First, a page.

Reconciliation and Rage in West Africa
“In Uganda, all history is political, and so are the secrets.”—Andrew Rice, The Teeth May Smile But the Heart Does Not Forget
It is no easy task for outsiders to comprehend the depraved evil that fell upon the West African nation of Uganda after General Idi Amin came to power. His 1971 coup overthrew the civilian government that had taken over from the British colonial authorities in 1962, and quickly put an end to the country’s brief swell of optimistic independence. In the eight dark years that followed before Amin was driven out of power (he spent the rest of his life in comfortable exile in Saudi Arabia), hundreds of thousands died and an entire generation was stamped with terror.
This task is made no easier by the Western media’s proclivity towards covering African affairs either not at all or in highly sensationalized terms (it’s hard sometimes to tell which is better). So it was with news about Amin, who was initially treated by the West as a correctly fawning strong man who would put an end to the leftward tilt of the country’s intelligentsia, who still harbored strange (to the British, at least) reservations about their colonial past.
When it became clear that Amin was not only a classic dictator, terrifying the population into obedience with informants and frequent assassinations, but a bona fide psychopath, Western media outlets played up the more macabre aspects of his rule. British newspapers were rife with stories of Amin’s depravities, which included his supposed habit of not just killing but eating his enemies. Very possibly, many of these stories were just fables concocted out of chaos and fear, and swallowed by a resentful public all too ready to believe any horror story out of one of their former colonies, particularly one that proved (to them) that the Africans couldn’t handle their own affairs.
In his studious and straightforward new book on the aftermath of Amin’s reign of terror, The Teeth May Smile But the Heart Does Not Forget, journalist Andrew Rice makes a point of saying that the more Sweeney Todd-like tales about Amin were most likely not true. But his purpose in saying that is not to discount the scars that this madman left on his country, it is instead the journalist’s drive to uncover the truth at any cost, even if that does mean dispelling some long-accepted notions. Rice writes that “Africa the place is forever obscured by the shadow of Africa the notion.” It is this mythical, frequently racist, “notion” of Africa that he helps to dispel by relating one horrifying but undeniably true story about what Amin’s rule did to one Ugandan family.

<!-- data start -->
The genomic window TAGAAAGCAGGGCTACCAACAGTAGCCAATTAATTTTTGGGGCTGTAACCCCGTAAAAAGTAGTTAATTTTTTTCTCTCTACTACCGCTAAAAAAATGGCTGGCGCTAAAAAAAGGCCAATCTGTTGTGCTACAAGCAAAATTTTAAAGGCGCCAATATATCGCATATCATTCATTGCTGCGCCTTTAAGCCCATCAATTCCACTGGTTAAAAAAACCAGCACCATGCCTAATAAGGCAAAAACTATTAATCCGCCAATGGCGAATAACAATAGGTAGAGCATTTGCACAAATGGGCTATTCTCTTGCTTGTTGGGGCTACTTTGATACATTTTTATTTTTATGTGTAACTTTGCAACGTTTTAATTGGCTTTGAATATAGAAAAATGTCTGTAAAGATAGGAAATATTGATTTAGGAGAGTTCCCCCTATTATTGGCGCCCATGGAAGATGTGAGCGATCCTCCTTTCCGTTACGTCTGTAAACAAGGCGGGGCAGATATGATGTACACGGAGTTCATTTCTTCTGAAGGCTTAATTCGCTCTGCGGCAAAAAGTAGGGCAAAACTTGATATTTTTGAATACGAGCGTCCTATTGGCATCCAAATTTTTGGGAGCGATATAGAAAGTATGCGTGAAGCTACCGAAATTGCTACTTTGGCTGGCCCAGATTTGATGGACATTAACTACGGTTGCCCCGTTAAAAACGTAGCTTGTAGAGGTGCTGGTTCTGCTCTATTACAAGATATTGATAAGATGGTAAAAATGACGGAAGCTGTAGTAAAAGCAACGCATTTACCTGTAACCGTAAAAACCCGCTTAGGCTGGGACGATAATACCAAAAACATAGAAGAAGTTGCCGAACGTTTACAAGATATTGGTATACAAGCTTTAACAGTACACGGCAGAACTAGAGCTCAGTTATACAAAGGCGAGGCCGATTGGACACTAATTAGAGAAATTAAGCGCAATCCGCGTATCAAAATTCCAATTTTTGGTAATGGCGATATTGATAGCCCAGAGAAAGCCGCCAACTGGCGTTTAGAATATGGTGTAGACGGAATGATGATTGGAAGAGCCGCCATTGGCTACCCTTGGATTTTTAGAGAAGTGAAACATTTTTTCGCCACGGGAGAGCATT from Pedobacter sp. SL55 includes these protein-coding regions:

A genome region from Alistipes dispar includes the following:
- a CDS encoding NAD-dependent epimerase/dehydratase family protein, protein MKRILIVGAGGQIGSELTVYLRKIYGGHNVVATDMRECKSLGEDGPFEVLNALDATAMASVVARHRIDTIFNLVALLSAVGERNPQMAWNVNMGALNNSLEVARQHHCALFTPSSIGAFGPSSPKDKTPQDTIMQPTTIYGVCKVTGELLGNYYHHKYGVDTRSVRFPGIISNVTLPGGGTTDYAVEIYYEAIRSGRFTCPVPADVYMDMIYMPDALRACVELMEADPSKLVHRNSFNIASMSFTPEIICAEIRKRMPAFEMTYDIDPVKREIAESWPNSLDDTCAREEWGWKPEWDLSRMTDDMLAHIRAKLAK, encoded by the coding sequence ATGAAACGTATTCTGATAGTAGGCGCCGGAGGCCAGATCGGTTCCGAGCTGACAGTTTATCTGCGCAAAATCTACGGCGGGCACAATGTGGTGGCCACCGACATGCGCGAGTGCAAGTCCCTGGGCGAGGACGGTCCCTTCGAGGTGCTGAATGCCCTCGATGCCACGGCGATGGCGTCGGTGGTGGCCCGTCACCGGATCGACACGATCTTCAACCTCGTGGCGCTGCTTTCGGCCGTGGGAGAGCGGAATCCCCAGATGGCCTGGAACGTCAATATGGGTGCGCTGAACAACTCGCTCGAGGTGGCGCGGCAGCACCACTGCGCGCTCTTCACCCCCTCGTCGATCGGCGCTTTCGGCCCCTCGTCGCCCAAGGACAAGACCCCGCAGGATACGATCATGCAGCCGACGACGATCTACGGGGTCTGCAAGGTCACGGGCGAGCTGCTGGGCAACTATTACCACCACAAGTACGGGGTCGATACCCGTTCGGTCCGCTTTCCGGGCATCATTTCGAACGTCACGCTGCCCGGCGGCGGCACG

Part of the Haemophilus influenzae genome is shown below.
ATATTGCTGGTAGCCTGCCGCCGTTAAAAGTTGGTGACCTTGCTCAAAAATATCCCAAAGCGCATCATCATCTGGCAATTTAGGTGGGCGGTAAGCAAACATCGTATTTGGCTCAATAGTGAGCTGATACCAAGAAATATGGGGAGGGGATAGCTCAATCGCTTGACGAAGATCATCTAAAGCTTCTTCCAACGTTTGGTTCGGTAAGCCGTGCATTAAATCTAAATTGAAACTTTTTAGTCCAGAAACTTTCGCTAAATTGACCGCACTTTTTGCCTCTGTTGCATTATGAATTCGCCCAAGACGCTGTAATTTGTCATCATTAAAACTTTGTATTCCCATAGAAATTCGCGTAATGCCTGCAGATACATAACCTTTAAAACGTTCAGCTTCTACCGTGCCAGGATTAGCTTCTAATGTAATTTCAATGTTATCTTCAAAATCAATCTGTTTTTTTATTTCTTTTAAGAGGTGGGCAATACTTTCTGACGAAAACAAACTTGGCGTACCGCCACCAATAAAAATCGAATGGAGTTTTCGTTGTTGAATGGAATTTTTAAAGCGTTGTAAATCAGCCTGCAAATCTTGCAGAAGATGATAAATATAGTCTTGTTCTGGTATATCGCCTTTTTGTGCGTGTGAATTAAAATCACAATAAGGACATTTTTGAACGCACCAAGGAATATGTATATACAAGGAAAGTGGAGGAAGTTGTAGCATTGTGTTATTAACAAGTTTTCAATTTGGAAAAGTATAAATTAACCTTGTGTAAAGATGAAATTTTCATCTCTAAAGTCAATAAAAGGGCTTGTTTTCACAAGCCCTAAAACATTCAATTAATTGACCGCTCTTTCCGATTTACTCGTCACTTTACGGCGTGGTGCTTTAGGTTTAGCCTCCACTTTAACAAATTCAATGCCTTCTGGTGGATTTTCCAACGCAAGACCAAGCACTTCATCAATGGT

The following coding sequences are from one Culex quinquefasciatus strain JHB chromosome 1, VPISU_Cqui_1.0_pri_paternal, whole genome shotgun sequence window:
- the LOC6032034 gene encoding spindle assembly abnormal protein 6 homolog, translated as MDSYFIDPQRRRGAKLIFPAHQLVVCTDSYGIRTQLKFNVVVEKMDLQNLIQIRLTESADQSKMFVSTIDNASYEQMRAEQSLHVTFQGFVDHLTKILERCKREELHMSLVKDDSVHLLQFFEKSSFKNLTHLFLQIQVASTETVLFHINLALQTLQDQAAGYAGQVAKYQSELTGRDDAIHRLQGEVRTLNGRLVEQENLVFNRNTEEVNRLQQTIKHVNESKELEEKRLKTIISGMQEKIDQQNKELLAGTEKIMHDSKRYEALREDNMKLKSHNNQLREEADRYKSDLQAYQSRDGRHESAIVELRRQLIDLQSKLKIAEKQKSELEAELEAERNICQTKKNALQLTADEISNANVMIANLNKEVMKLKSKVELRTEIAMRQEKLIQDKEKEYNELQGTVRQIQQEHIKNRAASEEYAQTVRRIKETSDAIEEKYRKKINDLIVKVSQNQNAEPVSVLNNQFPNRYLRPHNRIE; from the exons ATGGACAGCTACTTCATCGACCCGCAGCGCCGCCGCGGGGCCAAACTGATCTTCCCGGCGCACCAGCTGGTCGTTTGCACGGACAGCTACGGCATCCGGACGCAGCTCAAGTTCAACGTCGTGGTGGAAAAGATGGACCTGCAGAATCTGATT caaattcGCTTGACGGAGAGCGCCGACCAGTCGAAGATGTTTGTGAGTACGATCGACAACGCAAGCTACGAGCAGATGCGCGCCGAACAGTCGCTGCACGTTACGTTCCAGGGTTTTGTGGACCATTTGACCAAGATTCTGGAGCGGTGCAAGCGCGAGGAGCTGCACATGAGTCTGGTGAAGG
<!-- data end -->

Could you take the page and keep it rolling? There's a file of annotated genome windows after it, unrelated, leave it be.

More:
At its heart, Rice’s book is a mystery, with the journalist tracking the story of Duncan Laki, a Ugandan man trying to discover what happened to his father Eliphaz. An official with strong ties to the government that had run Uganda since independence, Eliphaz disappeared in 1972 when Duncan was only nine. Although his body was never located, and Duncan had harbored dreams of Eliphaz cropping up alive some day, most people assumed that Eliphaz had been murdered, like so many thousands of others, by the thugs of a paranoid and barbarous Amin.